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careysub
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 Quote: Originally posted by IrC On that subject my 1,000 watt ZVS came in the other day, even comes with the copper coil for melting metal in a crucible placed inside the coil. All for ~\$29 shipped.

This seems to be one of two 1000 W ZVS designs available from China for about the same price. The other is this one.

Any known reason to choose one over the other?

I am interested in making a metal melter, probably using those cheap 30mm x 40mm graphite crucibles on eBay, which have a 10 mL volume, wrapped in ceramic paper insulation. You could also roll your own graphite molds/crucibles by drilling/sawing/carving graphite blocks - it is quite soft but messy.

Since the copper work coil will be water cooled anyway, I am planning on replacing the MOSFET heatsink with a water cooled one, and using ice water during heating runs. With the one I show here, this would require two water cooler sinks obviously, a small complication. Another possibility for cooling - simply immerse the whole thing in oil?

I have a variable voltage and amperage DC power supply rated for up to 30 V and 10 A, but for 48 V high power runs I am planning on using four 12 V lead-acid batteries, which would be cheaper than the 48 V 1000 W DC power supplies I see, and immune to overload (also gives me 12 V, 24 V, and 36 V configurations). 10 AH batteries would be good for 30 minutes at close to full power, I imagine melting runs are pretty short.

Normally stuff that oxidizes could be melted under flux in the crucible, but it would be interesting to put the coil inside a CPVC tube to be able to operate under argon. With good insulation plugs above and below, and since the coil is water cooled, I think this would work.

[Edited on 17-7-2016 by careysub]
Freelance
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^^

Not being rude, if you read IrC's post on 12-3-2016 at 02:17 it seems the more caps, simply the more amp draw. It seems obvious to me that you want to avoid the "more is better" visualization when picking these 1000w boards. Unless you have a very expensive power supply (more amps at high voltage) your best bet is to get a small board with 2x caps, check all solder points (shipping can break or loosen them), check for good mosfet connections, add a fan immediately, and possibly look into a better heat-sink (and maybe use extra heat transfer paste).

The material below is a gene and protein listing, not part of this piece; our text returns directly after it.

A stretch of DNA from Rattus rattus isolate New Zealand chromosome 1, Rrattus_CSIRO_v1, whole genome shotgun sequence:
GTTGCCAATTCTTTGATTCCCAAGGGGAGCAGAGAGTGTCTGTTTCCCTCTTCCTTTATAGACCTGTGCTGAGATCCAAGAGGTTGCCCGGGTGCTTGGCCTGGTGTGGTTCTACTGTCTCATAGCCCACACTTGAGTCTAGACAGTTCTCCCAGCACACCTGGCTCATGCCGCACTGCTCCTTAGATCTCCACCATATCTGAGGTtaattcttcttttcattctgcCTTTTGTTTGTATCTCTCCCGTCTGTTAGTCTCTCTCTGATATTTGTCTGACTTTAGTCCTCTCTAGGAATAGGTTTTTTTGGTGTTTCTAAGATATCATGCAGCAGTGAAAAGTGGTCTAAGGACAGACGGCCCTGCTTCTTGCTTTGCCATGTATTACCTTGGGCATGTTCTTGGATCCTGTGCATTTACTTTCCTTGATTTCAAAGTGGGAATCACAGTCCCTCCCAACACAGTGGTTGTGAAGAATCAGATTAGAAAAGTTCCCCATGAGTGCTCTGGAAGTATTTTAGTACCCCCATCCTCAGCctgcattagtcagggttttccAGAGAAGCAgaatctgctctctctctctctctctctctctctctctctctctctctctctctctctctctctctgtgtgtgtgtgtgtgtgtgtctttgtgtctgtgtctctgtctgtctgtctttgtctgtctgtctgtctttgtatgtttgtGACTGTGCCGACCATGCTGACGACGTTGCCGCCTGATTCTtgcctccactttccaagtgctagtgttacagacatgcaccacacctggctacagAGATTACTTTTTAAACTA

I've been doing days and days worth of reading on the internet before making my purchase; that will likely happen next week. There's a wealth of knowledge all scattered across the internet. I'm not an electrical engineer but will rely on the posters above to guide.

IrC, since I've self admitted to being a newb can you advise as to sticking with the equipped caps, mosfets, ect... on the board or do you think there's some that would/could/should be upgraded? I'm going to buy a 2x cap board, and use Litz wire for my application. I'm only heating objects to 40°C and tops 110°C so I'm now working on how to PWM the board. Perhaps a relay before the ZVS between the power supply will work best. This should avoid momentary low voltage from the power supply (I'll have many, many voltmeters tracking the whole system)?

Thanks for all the posts guys! It's been very helpful....
woelen

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This is a real bargain:

http://www.ebay.com/itm/5Pcs-DIY-ZVS-Tesla-Coil-Power-Supply...

5 drivers, PCB's and all parts needed to build the driver. You can, however, replace some components by even better ones (e.g. use even lower resistor transistors), or use other capacitor values.

This allows one to experiment with these beasts and blow out one of them without too many consequences in terms of cost or being out of testing devices after a single failure.

The art of wondering makes life worth living...
Want to wonder? Look at https://woelen.homescience.net
Freelance
Harmless

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Anyone see this newer (lower output) board? Seems to have some more protection features on the board.

http://www.ebay.com/itm/20A-ZVS-Induction-Heating-Board-Flyb...

I'm thinking this one is better for my application as it will protect itself and I'm not requiring 1000w heating rate. If they accept my offer I'll be playing with some PWM soon enough.

Any new ideas or thoughts on induction systems???
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 Sciencemadness Discussion Board » Fundamentals » Miscellaneous » Dangers/risks of Mazilli ZVS driver? Select A Forum Fundamentals   » Chemistry in General   » Organic Chemistry   » Reagents and Apparatus Acquisition   » Beginnings   » Responsible Practices   » Miscellaneous   » The Wiki Special topics   » Technochemistry   » Energetic Materials   » Biochemistry   » Radiochemistry   » Computational Models and Techniques   » Prepublication Non-chemistry   » Forum Matters   » Legal and Societal Issues